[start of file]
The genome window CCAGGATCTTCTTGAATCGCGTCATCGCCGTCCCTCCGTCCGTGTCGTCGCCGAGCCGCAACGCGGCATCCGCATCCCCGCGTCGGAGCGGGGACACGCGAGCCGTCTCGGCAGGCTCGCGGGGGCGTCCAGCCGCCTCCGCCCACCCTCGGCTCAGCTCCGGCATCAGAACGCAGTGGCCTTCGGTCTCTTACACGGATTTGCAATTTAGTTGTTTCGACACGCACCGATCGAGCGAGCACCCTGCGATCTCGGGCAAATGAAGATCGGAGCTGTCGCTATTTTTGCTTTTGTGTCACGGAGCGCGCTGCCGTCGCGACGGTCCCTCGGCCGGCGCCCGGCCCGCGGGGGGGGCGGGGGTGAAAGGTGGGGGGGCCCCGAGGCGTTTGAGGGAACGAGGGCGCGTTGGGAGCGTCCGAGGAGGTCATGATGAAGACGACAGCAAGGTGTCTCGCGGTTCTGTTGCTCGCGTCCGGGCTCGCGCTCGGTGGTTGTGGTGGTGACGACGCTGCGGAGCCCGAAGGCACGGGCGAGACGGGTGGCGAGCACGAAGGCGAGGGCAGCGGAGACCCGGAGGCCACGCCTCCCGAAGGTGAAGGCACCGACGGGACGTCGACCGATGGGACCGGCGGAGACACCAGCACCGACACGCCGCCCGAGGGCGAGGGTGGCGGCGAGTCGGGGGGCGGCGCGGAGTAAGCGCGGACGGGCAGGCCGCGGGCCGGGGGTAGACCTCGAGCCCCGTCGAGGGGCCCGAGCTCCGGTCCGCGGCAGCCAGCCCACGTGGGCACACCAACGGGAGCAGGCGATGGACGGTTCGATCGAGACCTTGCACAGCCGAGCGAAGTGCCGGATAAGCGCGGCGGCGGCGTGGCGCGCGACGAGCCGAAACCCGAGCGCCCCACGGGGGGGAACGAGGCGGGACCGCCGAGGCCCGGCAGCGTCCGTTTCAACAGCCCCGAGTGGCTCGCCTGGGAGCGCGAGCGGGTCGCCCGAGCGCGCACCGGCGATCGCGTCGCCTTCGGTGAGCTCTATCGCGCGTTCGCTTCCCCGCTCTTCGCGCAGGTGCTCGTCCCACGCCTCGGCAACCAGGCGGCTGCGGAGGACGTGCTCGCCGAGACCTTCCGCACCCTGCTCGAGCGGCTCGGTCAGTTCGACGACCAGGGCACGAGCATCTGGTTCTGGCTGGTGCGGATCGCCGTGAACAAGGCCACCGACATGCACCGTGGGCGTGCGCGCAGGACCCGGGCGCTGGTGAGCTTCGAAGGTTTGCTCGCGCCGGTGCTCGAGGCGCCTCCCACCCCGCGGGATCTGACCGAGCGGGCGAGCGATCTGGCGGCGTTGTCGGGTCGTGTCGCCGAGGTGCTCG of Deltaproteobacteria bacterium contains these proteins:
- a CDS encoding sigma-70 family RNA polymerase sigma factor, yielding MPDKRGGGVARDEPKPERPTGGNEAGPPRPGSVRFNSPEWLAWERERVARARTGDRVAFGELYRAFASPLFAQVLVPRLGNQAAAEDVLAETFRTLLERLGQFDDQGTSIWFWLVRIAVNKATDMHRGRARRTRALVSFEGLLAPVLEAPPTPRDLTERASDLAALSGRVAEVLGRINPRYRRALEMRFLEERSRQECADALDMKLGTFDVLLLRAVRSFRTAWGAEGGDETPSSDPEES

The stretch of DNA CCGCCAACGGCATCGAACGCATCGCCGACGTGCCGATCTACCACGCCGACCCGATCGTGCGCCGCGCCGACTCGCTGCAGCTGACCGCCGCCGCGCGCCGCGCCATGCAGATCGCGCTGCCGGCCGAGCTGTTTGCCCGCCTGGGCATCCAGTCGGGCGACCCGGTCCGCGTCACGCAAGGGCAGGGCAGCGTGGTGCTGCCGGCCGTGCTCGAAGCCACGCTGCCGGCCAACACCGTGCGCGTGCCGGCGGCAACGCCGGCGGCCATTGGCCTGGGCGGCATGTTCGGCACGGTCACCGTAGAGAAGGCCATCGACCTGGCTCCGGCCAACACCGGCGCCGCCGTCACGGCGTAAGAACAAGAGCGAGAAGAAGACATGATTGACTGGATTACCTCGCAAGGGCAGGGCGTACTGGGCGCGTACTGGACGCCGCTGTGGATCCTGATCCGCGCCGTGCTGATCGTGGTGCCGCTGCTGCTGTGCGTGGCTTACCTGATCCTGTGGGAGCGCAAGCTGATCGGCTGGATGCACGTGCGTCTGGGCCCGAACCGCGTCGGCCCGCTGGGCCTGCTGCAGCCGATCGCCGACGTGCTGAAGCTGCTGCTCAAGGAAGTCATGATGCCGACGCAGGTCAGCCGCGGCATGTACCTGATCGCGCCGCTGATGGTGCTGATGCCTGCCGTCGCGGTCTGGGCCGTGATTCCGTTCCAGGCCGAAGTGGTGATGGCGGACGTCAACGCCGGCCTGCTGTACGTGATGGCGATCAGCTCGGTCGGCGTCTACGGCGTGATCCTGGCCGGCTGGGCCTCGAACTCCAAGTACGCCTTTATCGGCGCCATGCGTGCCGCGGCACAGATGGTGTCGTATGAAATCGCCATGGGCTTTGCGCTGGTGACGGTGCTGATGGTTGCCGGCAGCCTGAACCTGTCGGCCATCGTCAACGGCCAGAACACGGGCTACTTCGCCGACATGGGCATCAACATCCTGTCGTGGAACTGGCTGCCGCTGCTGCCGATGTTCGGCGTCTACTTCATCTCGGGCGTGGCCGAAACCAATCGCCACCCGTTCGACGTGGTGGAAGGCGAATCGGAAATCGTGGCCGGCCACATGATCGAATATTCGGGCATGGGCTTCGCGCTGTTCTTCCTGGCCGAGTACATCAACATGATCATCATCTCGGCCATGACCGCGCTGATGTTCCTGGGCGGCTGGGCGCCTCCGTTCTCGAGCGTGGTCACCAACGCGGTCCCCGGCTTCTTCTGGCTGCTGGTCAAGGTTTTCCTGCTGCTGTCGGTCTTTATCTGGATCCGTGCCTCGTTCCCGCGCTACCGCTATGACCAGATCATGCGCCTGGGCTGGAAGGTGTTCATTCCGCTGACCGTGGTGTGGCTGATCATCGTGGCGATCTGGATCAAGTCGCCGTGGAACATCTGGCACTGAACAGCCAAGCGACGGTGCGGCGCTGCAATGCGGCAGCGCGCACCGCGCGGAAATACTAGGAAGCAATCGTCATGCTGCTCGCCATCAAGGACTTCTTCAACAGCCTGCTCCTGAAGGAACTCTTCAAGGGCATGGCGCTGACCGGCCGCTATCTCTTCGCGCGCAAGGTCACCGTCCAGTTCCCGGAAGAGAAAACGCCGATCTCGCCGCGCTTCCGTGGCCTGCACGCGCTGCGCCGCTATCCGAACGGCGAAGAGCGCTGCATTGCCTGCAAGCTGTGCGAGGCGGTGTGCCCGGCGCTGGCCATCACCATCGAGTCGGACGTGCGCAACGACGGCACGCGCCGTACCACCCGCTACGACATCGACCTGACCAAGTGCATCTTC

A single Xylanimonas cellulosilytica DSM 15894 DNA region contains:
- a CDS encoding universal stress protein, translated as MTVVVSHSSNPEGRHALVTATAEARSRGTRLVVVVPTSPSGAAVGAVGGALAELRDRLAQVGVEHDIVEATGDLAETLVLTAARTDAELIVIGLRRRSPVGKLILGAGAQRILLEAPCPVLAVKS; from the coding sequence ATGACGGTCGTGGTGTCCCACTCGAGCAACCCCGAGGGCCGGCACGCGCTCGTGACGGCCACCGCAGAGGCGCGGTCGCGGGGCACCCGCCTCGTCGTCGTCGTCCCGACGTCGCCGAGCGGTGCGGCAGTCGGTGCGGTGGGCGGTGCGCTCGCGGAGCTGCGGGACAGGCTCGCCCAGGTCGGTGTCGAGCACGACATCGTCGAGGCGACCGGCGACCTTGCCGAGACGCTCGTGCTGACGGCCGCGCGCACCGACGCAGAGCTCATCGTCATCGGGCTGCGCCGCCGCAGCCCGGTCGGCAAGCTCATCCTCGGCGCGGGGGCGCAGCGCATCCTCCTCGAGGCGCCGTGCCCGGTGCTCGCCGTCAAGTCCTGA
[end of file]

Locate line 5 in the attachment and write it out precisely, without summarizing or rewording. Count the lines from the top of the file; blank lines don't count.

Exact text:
- a CDS encoding universal stress protein, translated as MTVVVSHSSNPEGRHALVTATAEARSRGTRLVVVVPTSPSGAAVGAVGGALAELRDRLAQVGVEHDIVEATGDLAETLVLTAARTDAELIVIGLRRRSPVGKLILGAGAQRILLEAPCPVLAVKS; from the coding sequence ATGACGGTCGTGGTGTCCCACTCGAGCAACCCCGAGGGCCGGCACGCGCTCGTGACGGCCACCGCAGAGGCGCGGTCGCGGGGCACCCGCCTCGTCGTCGTCGTCCCGACGTCGCCGAGCGGTGCGGCAGTCGGTGCGGTGGGCGGTGCGCTCGCGGAGCTGCGGGACAGGCTCGCCCAGGTCGGTGTCGAGCACGACATCGTCGAGGCGACCGGCGACCTTGCCGAGACGCTCGTGCTGACGGCCGCGCGCACCGACGCAGAGCTCATCGTCATCGGGCTGCGCCGCCGCAGCCCGGTCGGCAAGCTCATCCTCGGCGCGGGGGCGCAGCGCATCCTCCTCGAGGCGCCGTGCCCGGTGCTCGCCGTCAAGTCCTGA